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Intermittent Fasting for Beginners

Intermittent Fasting for Beginners

Contributor Bio

Arianna Ferrini is a postdoctoral research fellow at University College London (UK) and a freelance scientific writer and illustrator. She holds a PhD in Tissue Engineering and Regenerative Medicine from Imperial College London and an MSc in Medical and Pharmaceutical Biotechnology from the University of Florence (Italy).

What is Intermittent Fasting?

Intermittent fasting (IF) is not starvation. If you are new to fasting, don’t let the word scare you. Starvation is the involuntary absence of food for a long time. This can lead to severe suffering or even death. It is neither deliberate nor controlled. On the other hand, fasting is the voluntary avoidance of food for spiritual, health, or other reasons. It’s done by someone who is not underweight and has enough stored body fat to live off. When done correctly, fasting should not cause suffering, and certainly never death. Food is easily available, but you choose not to eat it. This can be for any period of time, from a few hours (if you are a beginner start easy) up to a few days, or — with medical supervision — even a week or more. You may begin a fast at any time of your choosing, and you may end a fast at will too.

Anytime you are not eating, you are intermittently fasting. For example, you may fast between dinner and breakfast the next day, a period of approximately 12–14 hours. In that sense, intermittent fasting should be considered a part of everyday life. Consider the term “break-fast.” This refers to the meal that breaks your fast — which is done daily. Rather than being some sort of cruel and unusual punishment, the English language implicitly acknowledges that fasting should be performed daily, even if only for a short duration. Intermittent fasting is not something unusual but a part of everyday, normal life. It is perhaps the oldest and most powerful dietary intervention imaginable.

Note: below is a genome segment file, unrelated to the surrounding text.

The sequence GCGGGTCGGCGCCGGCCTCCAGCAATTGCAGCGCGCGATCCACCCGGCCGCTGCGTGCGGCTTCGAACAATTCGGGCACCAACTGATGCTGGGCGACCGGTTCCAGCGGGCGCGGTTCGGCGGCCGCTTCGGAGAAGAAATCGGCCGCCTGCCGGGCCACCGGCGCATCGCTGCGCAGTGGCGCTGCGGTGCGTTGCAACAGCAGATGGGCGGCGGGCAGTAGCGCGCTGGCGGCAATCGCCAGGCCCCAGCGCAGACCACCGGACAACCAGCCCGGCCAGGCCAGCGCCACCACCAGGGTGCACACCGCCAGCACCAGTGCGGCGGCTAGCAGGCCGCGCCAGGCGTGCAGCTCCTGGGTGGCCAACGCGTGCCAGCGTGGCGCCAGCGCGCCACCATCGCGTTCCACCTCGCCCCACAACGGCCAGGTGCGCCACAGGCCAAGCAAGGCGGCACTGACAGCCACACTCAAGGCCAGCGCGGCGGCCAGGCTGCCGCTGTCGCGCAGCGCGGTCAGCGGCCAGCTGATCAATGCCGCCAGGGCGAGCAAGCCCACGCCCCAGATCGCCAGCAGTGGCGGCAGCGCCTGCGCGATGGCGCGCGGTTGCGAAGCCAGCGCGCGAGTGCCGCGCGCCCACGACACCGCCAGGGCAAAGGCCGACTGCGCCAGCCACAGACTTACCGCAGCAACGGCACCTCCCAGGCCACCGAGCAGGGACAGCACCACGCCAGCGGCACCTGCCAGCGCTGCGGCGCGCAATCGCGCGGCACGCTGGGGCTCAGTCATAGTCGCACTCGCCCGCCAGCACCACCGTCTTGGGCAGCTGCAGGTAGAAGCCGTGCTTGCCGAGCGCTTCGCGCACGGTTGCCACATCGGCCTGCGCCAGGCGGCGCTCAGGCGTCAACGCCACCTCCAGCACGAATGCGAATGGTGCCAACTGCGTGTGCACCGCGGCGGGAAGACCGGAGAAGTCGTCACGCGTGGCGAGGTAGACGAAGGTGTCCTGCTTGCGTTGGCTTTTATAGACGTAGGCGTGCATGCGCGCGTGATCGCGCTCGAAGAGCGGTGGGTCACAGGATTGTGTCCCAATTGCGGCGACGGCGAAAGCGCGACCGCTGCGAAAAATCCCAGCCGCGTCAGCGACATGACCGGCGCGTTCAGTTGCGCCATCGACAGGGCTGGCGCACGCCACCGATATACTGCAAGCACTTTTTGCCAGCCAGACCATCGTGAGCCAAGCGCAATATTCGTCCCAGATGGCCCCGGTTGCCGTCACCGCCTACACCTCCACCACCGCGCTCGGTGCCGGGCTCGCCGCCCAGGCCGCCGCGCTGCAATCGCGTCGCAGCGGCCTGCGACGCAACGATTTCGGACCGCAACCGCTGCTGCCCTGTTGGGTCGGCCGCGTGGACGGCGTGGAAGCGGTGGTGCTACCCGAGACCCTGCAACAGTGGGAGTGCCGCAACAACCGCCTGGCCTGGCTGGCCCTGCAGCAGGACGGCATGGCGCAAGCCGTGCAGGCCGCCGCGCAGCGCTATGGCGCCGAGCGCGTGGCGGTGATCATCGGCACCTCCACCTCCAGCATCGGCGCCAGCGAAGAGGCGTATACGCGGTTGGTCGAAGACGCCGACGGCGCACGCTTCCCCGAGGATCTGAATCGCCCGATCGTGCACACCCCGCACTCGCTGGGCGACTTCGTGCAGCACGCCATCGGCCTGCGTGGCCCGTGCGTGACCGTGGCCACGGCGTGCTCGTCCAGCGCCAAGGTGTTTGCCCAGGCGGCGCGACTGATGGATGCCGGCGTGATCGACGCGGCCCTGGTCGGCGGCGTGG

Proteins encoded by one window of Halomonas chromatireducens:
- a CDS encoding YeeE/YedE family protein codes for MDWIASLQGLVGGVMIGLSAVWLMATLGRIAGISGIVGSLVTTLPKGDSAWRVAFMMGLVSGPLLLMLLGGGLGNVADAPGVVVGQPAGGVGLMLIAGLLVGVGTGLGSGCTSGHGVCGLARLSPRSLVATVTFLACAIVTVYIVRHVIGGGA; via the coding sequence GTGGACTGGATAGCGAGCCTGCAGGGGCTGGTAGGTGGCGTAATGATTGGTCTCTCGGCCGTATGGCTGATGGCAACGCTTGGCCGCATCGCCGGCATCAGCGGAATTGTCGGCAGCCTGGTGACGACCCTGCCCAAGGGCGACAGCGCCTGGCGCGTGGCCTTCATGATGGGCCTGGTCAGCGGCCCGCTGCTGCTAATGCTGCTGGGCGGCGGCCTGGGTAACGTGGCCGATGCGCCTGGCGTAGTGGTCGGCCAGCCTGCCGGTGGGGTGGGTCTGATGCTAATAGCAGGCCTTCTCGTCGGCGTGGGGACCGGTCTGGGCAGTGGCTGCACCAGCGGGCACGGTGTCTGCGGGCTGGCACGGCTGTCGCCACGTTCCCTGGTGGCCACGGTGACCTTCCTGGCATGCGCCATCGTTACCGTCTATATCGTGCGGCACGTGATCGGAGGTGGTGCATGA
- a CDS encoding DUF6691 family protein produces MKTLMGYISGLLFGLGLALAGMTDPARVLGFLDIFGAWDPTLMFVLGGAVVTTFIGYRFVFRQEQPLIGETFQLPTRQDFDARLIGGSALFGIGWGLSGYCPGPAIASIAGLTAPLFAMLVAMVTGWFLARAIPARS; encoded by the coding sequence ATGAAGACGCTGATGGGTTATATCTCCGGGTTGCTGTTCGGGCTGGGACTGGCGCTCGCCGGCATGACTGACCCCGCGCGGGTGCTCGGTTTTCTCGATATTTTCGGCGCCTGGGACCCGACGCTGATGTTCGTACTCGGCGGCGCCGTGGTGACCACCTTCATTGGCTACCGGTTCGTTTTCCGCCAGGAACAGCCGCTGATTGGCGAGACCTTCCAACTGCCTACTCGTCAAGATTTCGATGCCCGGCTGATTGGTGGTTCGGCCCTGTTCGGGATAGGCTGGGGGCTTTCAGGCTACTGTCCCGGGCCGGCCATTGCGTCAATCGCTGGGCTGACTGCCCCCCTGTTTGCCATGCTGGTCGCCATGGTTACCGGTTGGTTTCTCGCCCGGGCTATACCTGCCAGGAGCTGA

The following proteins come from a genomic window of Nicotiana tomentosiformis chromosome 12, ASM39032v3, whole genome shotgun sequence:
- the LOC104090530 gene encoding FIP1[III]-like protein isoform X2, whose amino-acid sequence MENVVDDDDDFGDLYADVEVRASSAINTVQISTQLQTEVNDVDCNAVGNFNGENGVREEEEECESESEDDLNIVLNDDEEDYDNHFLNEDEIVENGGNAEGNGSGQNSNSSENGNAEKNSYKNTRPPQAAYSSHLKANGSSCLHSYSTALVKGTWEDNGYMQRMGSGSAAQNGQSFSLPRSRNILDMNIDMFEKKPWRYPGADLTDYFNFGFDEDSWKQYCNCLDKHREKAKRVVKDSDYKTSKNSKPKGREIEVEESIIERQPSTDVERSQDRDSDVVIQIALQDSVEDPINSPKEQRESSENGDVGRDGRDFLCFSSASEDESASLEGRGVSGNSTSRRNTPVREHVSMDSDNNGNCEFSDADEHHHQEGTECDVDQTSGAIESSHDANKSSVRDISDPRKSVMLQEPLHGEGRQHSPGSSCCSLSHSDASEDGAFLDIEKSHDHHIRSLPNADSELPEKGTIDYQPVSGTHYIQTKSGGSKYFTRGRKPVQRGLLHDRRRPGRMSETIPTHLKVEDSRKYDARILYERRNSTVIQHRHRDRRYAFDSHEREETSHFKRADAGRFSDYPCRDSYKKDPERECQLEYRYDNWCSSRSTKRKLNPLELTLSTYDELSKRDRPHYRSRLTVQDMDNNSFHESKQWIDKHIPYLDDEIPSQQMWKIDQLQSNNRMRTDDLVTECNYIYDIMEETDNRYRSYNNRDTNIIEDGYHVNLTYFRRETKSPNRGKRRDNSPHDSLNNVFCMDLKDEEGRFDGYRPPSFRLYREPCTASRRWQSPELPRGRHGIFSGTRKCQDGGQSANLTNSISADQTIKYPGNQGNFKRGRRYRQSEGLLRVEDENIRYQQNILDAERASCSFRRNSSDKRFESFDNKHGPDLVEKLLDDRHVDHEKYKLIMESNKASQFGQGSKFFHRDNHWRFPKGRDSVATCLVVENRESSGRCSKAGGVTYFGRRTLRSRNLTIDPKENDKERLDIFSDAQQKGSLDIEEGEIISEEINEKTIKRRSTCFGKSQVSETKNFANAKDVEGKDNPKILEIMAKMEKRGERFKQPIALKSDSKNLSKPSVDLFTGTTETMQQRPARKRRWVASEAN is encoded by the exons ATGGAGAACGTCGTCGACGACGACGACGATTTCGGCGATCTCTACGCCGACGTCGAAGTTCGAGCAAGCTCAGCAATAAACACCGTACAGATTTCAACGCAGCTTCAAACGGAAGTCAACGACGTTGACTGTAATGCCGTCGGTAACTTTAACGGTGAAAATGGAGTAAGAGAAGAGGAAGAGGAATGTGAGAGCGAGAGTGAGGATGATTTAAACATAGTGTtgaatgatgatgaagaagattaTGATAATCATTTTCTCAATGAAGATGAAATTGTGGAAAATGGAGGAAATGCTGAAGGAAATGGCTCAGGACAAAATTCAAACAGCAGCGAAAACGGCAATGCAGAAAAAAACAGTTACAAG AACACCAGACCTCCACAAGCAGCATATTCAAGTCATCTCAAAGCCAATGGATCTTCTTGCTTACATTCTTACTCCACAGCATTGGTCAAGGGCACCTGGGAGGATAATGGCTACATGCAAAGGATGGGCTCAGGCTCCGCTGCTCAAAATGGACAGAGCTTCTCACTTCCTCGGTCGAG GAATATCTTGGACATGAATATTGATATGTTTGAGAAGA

Fasting has been a practice throughout human evolution. Ancient hunter-gatherers didn’t have supermarkets, refrigerators, or food available year-round. Sometimes they couldn’t find anything to eat. As a result, humans evolved to be able to function without food for extended periods of time. In fact, fasting from time to time is more natural than always eating 3–4 (or more) meals per day. Fasting is also often done for religious or spiritual reasons, including in Islam, Christianity, Judaism and Buddhism.

Nowadays, IF is one of the world’s most popular health and fitness trends. People are using it to lose weight, improve their health, and simplify their lifestyles. Many studies show that it can have powerful effects on your body and brain, and it may even help you live longer.1

Let’s dive into a quick guide about fasting methods for beginners.

 

Intermittent Fasting Methods

Intermittent fasting is an eating pattern that cycles between periods of fasting and eating. It doesn’t specify which foods you should eat but rather when you should eat them. In this respect, it’s not a diet in the conventional sense but more accurately described as an eating pattern.

There are several different ways of doing intermittent fasting — all of which involve splitting the day or week into eating and fasting periods.2 During the fasting periods, you eat either very little or nothing at all.

These are the most popular methods:

The 16/8 Method: Also called the Leangains protocol, it involves skipping breakfast and restricting your daily eating period to 8 hours, such as 1–9 p.m. Then you fast for 16 hours in between.

Eat-Stop-Eat: This involves fasting for 24 hours, once or twice a week, for example by not eating from dinner one day until dinner the next day.

The 5:2 Diet: With this method, you consume only 500–600 calories on two non-consecutive days of the week, but eat normally the other 5 days. By reducing your calorie intake, all of these methods should cause weight loss as long as you don’t compensate by eating much more during the eating periods.